Concept of autonomous vehicles isn’t that new. The idea might have struck everyone of us either in our imaginations or at least from the recently watched sci-fi movies. Well, guess what? it is happening right now. A number of them are currently developing around different parts of the world. Even though the technology has not made it fit for the common man’s use, they are on roads for their test drives.
One of the main aims of this perception model is to eradicate careless driving and make the roads more safe and convenient. The number of road accidents and deaths due to careless driving is skyrocketing at an alarming rate. Autonomous vehicles, on the other hand, are expected to be more smart and vigilant than human. Connected vehicle is another implemented feature of this technology enabling communication between the vehicle and its nearby obstacles. Introduction of these techniques can deliberately diminish the percentage of accidents. According to various sources, many of the developed autonomous vehicles that are into the test drives have successfully completed thousands of miles, themselves proving to be the safest vehicles on the roads in the near future.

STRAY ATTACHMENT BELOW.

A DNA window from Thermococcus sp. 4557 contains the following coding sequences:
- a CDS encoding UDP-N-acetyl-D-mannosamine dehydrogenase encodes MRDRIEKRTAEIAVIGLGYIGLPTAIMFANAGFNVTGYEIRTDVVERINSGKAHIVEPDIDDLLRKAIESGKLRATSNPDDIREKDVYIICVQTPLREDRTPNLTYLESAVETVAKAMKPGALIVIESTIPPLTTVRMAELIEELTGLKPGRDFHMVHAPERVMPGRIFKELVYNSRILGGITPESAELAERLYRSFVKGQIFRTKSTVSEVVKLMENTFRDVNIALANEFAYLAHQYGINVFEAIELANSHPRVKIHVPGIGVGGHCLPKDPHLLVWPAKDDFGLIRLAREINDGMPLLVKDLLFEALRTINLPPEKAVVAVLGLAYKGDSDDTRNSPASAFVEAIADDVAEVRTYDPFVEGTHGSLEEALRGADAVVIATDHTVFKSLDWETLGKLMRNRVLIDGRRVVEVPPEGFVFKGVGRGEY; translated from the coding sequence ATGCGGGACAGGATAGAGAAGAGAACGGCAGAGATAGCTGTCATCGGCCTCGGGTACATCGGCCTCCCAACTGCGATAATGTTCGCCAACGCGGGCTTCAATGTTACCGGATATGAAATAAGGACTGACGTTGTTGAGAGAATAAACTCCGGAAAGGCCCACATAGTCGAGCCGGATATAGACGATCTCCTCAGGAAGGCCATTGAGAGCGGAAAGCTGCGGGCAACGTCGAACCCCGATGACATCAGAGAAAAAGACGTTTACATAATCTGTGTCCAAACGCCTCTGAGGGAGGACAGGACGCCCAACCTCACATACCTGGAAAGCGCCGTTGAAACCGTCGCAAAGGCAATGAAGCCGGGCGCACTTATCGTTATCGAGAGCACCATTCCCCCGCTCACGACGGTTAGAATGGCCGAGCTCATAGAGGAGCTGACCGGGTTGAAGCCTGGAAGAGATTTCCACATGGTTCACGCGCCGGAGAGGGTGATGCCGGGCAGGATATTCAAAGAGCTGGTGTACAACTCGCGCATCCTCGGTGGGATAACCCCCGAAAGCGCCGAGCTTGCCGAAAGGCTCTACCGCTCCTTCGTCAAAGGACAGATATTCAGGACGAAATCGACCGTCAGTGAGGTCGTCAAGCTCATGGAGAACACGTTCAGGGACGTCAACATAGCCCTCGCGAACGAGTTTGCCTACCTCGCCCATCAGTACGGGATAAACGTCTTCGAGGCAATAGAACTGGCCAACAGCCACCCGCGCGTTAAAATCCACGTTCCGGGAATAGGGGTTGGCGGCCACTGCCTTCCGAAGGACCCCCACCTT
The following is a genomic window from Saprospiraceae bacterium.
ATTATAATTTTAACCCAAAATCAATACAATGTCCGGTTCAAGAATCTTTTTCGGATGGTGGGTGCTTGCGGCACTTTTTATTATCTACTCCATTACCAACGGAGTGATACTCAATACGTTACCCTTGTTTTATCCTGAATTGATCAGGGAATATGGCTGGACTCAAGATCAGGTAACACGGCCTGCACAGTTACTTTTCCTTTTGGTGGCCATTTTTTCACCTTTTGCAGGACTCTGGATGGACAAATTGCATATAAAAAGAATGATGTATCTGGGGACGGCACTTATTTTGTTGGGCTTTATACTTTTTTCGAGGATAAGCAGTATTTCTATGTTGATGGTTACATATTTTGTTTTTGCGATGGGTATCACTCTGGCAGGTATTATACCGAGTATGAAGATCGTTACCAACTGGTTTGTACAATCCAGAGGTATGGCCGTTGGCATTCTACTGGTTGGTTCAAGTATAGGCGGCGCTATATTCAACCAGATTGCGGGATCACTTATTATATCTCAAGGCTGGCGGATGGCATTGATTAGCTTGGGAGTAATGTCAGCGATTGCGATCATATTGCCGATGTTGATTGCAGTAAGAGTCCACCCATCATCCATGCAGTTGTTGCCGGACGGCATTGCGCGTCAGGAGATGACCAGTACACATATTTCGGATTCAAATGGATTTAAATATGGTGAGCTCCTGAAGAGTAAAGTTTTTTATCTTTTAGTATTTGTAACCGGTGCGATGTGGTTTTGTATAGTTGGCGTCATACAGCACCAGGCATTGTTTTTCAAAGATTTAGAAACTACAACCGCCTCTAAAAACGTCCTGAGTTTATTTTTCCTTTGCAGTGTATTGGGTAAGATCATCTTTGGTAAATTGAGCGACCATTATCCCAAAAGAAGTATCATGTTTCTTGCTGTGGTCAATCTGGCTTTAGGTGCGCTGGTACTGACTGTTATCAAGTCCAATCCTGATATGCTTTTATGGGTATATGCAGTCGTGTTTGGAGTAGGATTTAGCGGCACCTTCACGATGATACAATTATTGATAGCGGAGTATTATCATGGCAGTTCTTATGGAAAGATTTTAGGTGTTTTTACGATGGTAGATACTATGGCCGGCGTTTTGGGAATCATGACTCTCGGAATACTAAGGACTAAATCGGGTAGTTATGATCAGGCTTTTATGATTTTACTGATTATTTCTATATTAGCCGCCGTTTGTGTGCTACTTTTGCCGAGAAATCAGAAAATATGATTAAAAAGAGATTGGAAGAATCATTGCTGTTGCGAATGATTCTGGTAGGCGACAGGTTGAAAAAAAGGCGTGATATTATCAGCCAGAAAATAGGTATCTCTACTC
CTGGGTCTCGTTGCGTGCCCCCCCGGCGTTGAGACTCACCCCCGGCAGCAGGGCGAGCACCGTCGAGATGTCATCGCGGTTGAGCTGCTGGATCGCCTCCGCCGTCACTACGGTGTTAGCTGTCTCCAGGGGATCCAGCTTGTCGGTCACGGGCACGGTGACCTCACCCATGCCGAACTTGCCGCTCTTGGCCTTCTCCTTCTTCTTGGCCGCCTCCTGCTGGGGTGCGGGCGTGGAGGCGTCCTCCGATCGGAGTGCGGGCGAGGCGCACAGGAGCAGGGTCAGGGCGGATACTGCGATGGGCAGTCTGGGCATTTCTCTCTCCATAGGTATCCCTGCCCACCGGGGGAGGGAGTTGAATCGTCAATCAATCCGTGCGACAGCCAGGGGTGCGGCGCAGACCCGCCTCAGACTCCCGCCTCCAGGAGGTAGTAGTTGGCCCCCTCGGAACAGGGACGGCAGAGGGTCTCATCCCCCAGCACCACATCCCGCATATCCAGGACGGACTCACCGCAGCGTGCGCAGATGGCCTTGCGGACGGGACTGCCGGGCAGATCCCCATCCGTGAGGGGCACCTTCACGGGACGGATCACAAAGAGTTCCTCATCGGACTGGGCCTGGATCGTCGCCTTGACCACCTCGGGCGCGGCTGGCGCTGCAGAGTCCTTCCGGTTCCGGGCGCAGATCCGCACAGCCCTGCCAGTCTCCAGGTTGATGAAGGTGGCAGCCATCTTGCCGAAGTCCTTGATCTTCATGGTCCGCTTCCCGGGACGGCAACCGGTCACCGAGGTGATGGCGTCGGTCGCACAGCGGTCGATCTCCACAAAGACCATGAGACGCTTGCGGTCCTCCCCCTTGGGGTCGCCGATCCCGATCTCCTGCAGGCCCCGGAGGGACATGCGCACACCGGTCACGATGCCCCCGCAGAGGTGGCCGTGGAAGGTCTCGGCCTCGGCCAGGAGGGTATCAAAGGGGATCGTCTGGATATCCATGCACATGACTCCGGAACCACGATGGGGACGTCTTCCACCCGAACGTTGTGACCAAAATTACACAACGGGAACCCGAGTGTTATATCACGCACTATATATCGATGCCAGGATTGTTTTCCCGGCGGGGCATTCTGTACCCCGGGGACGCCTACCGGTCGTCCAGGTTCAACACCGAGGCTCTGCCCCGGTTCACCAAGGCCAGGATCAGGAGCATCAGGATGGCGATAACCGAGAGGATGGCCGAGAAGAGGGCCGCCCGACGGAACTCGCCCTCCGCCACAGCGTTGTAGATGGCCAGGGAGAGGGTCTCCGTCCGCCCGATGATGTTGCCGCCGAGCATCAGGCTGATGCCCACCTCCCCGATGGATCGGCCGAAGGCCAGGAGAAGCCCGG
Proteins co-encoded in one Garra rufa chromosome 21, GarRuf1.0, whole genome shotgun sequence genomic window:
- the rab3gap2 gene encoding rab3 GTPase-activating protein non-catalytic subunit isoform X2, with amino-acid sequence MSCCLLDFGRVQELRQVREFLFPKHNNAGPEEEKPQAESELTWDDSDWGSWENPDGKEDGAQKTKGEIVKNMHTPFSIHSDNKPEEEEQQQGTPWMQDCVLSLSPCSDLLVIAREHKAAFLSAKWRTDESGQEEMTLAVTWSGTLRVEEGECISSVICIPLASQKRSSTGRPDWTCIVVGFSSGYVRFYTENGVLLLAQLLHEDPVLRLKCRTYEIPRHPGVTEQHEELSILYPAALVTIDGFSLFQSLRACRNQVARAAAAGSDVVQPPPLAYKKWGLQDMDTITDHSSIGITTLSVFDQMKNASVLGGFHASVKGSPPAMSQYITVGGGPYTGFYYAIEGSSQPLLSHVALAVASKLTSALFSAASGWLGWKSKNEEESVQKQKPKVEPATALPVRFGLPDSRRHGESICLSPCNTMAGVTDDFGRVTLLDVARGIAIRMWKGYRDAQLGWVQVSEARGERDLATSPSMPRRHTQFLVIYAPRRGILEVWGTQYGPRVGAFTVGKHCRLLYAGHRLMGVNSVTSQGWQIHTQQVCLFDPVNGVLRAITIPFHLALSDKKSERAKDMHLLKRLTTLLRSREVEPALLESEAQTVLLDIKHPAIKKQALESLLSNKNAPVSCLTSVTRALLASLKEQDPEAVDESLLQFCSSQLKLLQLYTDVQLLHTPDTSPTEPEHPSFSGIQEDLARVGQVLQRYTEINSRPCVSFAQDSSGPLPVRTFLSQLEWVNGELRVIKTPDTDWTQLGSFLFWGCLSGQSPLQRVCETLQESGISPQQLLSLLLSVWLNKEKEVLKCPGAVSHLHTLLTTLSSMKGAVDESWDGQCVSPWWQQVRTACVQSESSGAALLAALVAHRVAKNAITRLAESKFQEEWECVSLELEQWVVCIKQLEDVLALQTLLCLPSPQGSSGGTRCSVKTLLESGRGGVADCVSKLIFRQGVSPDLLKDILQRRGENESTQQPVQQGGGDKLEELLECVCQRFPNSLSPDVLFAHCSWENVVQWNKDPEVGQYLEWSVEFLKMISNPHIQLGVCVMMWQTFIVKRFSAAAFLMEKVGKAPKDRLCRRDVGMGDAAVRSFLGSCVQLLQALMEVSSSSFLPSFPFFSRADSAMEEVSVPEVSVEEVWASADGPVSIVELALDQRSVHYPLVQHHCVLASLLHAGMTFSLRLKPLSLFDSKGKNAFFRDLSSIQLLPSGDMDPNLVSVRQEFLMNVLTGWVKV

Global Race For Autonomous Vehicle
Nowadays implementation of autonomous vehicle has become a global race. Many tech giants and startups are experimenting with autonomous cars. The United States, United Kingdom, Germany, Netherlands, Singapore, Sweden, Japan are some of the leading contestants in the race for autonomous vehicles. When the whole globe is after the technique, where is India in the race? The answer is not too behind. Even though Indian roads are infamous for highly crowded traffic the technology is developing in the country. However, other features of Indian roads like traffic management, negligence of riders, lack of strict enforcement of speed limits, helmet violations, etc. have made the implementation of these techniques a bit more challenging as compared in other countries. Hence, the training of a vehicle compatible to Indian roads are complex and anarchic as Indian roads itself.
How They Work ?
Coming to the technology part, what makes self-driving cars possible? The self-driving vehicle is now a reality because of the advancement of the hardware and software part. The technology has been developed by many tech giants like Google, Uber, Tesla,..etc.
While looking at the hardware details, most of the autonomous vehicle works on a wide array of sensors, like radar. Uber’s self-driving car use one LiDAR and 360° radar coverage along with other sensors. Google uses eight sensor camera, an array of 32 or 64 lasers to measure the distance. Software process the inputs, drive a path and send instructions to the vehicle actuators which help to control the steering, accelerators and breaking. Algorithms such as obstacle avoidance, predictive modeling and object discrimination help software to navigate obstacles and follow the traffic rules.